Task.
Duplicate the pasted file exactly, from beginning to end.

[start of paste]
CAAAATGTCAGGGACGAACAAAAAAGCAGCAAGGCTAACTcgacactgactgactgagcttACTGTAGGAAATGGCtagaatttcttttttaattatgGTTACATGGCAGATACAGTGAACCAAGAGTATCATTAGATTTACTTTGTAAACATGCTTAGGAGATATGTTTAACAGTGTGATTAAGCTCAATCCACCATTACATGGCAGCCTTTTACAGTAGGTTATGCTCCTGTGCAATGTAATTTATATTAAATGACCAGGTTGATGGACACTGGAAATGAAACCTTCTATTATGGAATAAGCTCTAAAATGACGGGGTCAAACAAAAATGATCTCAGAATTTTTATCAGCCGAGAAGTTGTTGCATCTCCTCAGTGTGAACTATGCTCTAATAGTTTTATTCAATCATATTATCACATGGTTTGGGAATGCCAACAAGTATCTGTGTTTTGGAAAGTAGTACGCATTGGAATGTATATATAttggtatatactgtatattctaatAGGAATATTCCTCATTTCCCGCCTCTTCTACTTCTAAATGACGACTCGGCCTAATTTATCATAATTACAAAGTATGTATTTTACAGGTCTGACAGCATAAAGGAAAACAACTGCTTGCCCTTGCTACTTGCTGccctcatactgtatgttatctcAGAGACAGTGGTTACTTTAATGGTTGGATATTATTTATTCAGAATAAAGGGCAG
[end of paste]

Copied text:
CAAAATGTCAGGGACGAACAAAAAAGCAGCAAGGCTAACTcgacactgactgactgagcttACTGTAGGAAATGGCtagaatttcttttttaattatgGTTACATGGCAGATACAGTGAACCAAGAGTATCATTAGATTTACTTTGTAAACATGCTTAGGAGATATGTTTAACAGTGTGATTAAGCTCAATCCACCATTACATGGCAGCCTTTTACAGTAGGTTATGCTCCTGTGCAATGTAATTTATATTAAATGACCAGGTTGATGGACACTGGAAATGAAACCTTCTATTATGGAATAAGCTCTAAAATGACGGGGTCAAACAAAAATGATCTCAGAATTTTTATCAGCCGAGAAGTTGTTGCATCTCCTCAGTGTGAACTATGCTCTAATAGTTTTATTCAATCATATTATCACATGGTTTGGGAATGCCAACAAGTATCTGTGTTTTGGAAAGTAGTACGCATTGGAATGTATATATAttggtatatactgtatattctaatAGGAATATTCCTCATTTCCCGCCTCTTCTACTTCTAAATGACGACTCGGCCTAATTTATCATAATTACAAAGTATGTATTTTACAGGTCTGACAGCATAAAGGAAAACAACTGCTTGCCCTTGCTACTTGCTGccctcatactgtatgttatctcAGAGACAGTGGTTACTTTAATGGTTGGATATTATTTATTCAGAATAAAGGGCAG